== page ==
Alternatives to Steam

Although Steam remains a dominant force in the world of digital game distribution, an increasing number of viable alternatives are emerging that offer competitive revenue splits, unique user bases, and various tools for developers.

For game creators looking to diversify their distribution methods, or for those who want to explore platforms that may better align with their game’s specific target audience, these alternatives can be instrumental. Here are some of the most popular ones:

1. Epic Games Store

Launched in late 2018, Epic Games Store has emerged as a significant contender to Steam’s dominance. Notable for its more developer-friendly revenue split of 88/12 compared to Steam’s 70/30, the platform offers developers a greater share of their game’s profits. Epic Games Store also hosts exclusivity deals, allowing developers to reach an engaged and dedicated player base.

2. is a platform that champions indie game developers. It offers a “pay-what-you-want” model and allows developers to set their revenue split with the platform. This flexibility, combined with an engaged community of indie game fans and an open marketplace for both free and paid content, makes an appealing alternative.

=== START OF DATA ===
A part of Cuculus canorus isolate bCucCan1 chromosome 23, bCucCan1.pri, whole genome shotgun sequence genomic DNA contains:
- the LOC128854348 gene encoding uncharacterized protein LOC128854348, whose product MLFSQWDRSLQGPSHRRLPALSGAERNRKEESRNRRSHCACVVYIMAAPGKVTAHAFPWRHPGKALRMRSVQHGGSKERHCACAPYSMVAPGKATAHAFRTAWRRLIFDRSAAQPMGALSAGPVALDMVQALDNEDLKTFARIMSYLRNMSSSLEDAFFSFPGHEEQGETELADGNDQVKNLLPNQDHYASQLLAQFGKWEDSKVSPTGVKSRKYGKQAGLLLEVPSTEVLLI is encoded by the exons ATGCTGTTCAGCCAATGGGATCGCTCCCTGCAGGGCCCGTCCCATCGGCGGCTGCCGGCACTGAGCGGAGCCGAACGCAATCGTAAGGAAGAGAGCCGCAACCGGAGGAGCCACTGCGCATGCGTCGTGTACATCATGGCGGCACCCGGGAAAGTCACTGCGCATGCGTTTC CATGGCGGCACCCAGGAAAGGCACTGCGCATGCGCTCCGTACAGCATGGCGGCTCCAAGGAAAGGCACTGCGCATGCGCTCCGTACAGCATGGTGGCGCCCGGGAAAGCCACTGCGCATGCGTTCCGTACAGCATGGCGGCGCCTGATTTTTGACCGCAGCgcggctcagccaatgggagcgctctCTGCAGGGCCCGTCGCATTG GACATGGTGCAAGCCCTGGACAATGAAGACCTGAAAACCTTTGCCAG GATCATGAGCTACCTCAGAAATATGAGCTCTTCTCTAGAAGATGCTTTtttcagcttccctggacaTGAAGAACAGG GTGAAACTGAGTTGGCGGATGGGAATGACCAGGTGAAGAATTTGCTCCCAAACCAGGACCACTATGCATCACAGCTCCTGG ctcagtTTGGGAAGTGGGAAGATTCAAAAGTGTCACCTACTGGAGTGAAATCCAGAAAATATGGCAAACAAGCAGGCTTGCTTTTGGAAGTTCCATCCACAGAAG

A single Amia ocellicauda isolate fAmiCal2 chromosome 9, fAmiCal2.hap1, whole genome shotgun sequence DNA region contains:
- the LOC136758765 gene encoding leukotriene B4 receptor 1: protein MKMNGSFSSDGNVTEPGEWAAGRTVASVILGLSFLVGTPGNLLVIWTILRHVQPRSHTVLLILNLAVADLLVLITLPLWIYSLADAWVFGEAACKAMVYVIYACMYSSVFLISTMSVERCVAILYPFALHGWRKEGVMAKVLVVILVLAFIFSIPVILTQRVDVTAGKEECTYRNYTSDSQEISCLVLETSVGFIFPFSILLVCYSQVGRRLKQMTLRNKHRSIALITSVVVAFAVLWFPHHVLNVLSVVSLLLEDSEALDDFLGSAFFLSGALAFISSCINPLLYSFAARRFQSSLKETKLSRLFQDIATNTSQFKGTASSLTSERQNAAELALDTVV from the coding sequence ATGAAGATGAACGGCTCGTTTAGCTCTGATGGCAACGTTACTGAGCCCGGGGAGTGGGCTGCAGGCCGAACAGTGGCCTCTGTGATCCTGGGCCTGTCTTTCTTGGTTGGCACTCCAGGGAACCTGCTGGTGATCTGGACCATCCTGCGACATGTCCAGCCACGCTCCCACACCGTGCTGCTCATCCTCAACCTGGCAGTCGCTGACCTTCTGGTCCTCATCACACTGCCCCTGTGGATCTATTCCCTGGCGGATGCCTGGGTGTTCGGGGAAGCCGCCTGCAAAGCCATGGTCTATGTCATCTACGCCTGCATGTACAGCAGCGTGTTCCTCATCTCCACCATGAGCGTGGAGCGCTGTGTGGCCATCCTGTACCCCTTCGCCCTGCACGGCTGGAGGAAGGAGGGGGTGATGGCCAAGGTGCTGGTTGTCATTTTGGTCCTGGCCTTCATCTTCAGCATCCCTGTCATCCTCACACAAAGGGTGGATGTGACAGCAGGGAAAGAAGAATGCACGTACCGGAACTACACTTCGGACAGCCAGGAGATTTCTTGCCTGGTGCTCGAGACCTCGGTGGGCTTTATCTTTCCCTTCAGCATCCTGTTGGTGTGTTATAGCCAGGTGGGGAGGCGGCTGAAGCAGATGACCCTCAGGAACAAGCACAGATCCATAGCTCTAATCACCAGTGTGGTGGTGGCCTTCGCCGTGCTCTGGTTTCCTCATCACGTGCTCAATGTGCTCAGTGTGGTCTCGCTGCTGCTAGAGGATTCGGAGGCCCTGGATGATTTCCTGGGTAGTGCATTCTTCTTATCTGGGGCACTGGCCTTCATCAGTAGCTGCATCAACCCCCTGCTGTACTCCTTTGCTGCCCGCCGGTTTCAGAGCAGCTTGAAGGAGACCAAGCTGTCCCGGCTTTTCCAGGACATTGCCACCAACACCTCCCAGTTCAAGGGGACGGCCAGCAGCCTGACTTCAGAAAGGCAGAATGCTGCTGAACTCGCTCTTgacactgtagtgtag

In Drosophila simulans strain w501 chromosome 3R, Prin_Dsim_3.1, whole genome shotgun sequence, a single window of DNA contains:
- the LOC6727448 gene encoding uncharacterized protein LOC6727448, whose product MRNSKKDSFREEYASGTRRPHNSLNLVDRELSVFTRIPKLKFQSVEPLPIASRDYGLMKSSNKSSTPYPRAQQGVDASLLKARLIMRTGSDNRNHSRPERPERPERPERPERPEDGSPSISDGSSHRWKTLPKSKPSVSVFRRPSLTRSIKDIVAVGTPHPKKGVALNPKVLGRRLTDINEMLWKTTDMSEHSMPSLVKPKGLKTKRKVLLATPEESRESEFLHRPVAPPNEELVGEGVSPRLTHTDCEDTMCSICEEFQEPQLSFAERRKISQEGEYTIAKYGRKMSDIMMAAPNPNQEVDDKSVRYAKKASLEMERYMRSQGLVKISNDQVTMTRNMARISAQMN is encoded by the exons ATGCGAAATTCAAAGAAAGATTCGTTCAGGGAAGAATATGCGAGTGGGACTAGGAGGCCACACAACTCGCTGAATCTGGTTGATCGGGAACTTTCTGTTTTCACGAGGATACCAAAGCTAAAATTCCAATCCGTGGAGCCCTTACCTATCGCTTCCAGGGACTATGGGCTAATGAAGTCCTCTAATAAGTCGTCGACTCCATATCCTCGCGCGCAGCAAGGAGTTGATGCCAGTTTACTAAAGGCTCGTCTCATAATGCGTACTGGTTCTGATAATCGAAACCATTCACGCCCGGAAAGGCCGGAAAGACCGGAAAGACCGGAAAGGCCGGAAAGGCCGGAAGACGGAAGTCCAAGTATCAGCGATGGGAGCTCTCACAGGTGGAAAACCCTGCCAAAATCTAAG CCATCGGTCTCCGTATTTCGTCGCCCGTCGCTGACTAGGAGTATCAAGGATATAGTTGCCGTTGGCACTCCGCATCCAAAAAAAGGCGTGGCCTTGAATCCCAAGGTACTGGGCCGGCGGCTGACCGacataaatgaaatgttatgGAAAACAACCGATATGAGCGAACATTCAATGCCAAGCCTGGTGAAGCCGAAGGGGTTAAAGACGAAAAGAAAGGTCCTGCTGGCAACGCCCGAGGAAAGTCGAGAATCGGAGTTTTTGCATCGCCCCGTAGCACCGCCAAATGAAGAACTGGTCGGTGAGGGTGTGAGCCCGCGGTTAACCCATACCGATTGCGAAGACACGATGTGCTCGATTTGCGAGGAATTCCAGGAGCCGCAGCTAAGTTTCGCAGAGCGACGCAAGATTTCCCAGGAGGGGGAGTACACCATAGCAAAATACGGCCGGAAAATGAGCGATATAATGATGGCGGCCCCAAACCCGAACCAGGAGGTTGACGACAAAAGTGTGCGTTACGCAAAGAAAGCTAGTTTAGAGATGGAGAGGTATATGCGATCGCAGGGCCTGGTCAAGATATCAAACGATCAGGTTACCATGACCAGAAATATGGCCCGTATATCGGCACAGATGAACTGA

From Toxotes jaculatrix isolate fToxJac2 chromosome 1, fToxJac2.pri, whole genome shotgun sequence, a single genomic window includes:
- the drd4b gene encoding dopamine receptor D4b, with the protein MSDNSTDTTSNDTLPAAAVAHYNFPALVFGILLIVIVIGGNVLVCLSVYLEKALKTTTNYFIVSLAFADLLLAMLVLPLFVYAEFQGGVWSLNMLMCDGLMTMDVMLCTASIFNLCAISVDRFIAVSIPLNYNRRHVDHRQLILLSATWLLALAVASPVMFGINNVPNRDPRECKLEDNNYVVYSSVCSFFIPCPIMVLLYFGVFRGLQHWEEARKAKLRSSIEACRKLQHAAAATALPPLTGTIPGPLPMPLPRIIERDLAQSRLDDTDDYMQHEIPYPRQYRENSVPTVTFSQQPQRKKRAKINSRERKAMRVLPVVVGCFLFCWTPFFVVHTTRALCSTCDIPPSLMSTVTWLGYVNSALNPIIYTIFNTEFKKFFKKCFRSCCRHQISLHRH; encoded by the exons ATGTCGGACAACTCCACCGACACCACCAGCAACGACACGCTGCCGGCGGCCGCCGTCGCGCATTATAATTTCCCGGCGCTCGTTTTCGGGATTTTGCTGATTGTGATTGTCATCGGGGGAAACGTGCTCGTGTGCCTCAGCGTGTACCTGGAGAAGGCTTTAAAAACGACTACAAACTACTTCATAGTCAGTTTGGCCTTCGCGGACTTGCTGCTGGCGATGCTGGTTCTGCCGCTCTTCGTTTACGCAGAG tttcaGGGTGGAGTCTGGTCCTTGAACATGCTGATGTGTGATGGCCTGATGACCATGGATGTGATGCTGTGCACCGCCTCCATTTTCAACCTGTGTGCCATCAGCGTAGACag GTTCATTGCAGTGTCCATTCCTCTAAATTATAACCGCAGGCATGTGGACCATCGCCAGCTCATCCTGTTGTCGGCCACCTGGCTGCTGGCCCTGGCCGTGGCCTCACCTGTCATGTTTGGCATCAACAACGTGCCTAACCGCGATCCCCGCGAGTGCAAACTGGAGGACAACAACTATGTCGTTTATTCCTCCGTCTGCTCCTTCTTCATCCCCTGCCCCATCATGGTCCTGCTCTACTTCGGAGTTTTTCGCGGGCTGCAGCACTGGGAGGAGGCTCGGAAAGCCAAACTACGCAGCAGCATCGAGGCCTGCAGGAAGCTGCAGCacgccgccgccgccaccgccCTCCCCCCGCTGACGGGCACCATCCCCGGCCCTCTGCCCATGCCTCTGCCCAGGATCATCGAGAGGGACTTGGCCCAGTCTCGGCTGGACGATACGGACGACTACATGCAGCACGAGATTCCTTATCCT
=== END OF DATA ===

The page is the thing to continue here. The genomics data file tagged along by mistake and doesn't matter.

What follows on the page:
3. GOG (Good Old Games) is a digital distribution platform with a customer-centric approach, renowned for its stance against DRM (Digital Rights Management). GOG offers a curated selection of games, and while getting a game on the platform can be more challenging, its consumer trust and unique offerings, like the commitment to classic games, can make it worthwhile.

4. Microsoft Store

As part of Microsoft’s push into the gaming space, the Microsoft Store offers game developers a platform with a large user base, given its integration into every Windows 10 PC. It recently adjusted its revenue split to match that of the Epic Games Store, offering developers an 88/12 split.

5. Humble Store

The Humble Store, famous for its “Humble Bundle” deals, is a platform that allows developers to contribute to charity with their game sales. The store takes a 25% cut, with 5% going to charity. The remaining 70% goes to the developer. A presence on the Humble Store ensures some goodwill from gamers who appreciate their contributions to charitable causes.

6. Game Jolt

Game Jolt is another platform aimed at indie developers, with a community-driven focus. Developers can choose their revenue split with the platform, starting from a minimum of 30% going to Game Jolt. It also features a social network structure, allowing developers to engage directly with their players.

Each platform has its unique strengths and potential drawbacks. Developers should consider their specific needs, their game’s genre and audience, and the financial models of each platform when deciding which alternatives to Steam might be most suitable for their games.

Steven Carr

Steven is a certified IT professional and gaming enthusiast. He has been working in the tech industry for over 10 years, and specializes in all things Tech-related. When he's not geeking out over the latest hardware or software release, he can be found testing out the latest video game.